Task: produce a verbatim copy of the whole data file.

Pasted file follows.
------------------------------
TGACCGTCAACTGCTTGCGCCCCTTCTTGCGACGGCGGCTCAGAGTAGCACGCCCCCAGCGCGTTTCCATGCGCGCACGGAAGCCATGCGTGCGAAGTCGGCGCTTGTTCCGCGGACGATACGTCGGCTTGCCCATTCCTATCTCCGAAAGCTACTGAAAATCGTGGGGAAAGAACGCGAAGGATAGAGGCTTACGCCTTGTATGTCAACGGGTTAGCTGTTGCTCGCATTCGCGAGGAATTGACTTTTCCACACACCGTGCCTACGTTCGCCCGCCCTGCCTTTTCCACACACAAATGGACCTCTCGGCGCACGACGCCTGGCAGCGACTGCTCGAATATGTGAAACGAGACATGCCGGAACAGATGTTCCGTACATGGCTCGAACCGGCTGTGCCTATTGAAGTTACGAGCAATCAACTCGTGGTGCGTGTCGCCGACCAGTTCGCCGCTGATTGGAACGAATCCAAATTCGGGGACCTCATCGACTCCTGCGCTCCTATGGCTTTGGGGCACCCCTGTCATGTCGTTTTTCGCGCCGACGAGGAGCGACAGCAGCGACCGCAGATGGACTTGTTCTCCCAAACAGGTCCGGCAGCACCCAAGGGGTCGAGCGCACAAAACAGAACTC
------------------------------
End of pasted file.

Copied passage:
TGACCGTCAACTGCTTGCGCCCCTTCTTGCGACGGCGGCTCAGAGTAGCACGCCCCCAGCGCGTTTCCATGCGCGCACGGAAGCCATGCGTGCGAAGTCGGCGCTTGTTCCGCGGACGATACGTCGGCTTGCCCATTCCTATCTCCGAAAGCTACTGAAAATCGTGGGGAAAGAACGCGAAGGATAGAGGCTTACGCCTTGTATGTCAACGGGTTAGCTGTTGCTCGCATTCGCGAGGAATTGACTTTTCCACACACCGTGCCTACGTTCGCCCGCCCTGCCTTTTCCACACACAAATGGACCTCTCGGCGCACGACGCCTGGCAGCGACTGCTCGAATATGTGAAACGAGACATGCCGGAACAGATGTTCCGTACATGGCTCGAACCGGCTGTGCCTATTGAAGTTACGAGCAATCAACTCGTGGTGCGTGTCGCCGACCAGTTCGCCGCTGATTGGAACGAATCCAAATTCGGGGACCTCATCGACTCCTGCGCTCCTATGGCTTTGGGGCACCCCTGTCATGTCGTTTTTCGCGCCGACGAGGAGCGACAGCAGCGACCGCAGATGGACTTGTTCTCCCAAACAGGTCCGGCAGCACCCAAGGGGTCGAGCGCACAAAACAGAACTC